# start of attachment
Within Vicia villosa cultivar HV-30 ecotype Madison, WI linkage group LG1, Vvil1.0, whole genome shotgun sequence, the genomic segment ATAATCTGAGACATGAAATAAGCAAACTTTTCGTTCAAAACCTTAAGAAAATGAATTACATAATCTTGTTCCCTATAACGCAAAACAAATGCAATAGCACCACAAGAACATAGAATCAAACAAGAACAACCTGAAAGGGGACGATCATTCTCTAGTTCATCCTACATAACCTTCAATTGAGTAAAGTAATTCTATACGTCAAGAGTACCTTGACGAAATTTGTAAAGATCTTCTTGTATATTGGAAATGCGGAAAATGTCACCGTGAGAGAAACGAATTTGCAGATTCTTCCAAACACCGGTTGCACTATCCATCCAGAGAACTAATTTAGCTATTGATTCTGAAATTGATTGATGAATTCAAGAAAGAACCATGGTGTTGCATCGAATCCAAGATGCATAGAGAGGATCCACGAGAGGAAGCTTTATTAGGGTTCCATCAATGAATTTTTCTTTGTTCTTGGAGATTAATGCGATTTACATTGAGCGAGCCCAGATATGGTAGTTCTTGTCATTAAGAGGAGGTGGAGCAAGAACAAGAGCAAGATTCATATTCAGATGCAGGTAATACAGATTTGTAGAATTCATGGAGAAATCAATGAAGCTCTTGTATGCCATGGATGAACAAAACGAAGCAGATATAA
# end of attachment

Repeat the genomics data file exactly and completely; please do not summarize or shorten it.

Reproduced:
Within Vicia villosa cultivar HV-30 ecotype Madison, WI linkage group LG1, Vvil1.0, whole genome shotgun sequence, the genomic segment ATAATCTGAGACATGAAATAAGCAAACTTTTCGTTCAAAACCTTAAGAAAATGAATTACATAATCTTGTTCCCTATAACGCAAAACAAATGCAATAGCACCACAAGAACATAGAATCAAACAAGAACAACCTGAAAGGGGACGATCATTCTCTAGTTCATCCTACATAACCTTCAATTGAGTAAAGTAATTCTATACGTCAAGAGTACCTTGACGAAATTTGTAAAGATCTTCTTGTATATTGGAAATGCGGAAAATGTCACCGTGAGAGAAACGAATTTGCAGATTCTTCCAAACACCGGTTGCACTATCCATCCAGAGAACTAATTTAGCTATTGATTCTGAAATTGATTGATGAATTCAAGAAAGAACCATGGTGTTGCATCGAATCCAAGATGCATAGAGAGGATCCACGAGAGGAAGCTTTATTAGGGTTCCATCAATGAATTTTTCTTTGTTCTTGGAGATTAATGCGATTTACATTGAGCGAGCCCAGATATGGTAGTTCTTGTCATTAAGAGGAGGTGGAGCAAGAACAAGAGCAAGATTCATATTCAGATGCAGGTAATACAGATTTGTAGAATTCATGGAGAAATCAATGAAGCTCTTGTATGCCATGGATGAACAAAACGAAGCAGATATAA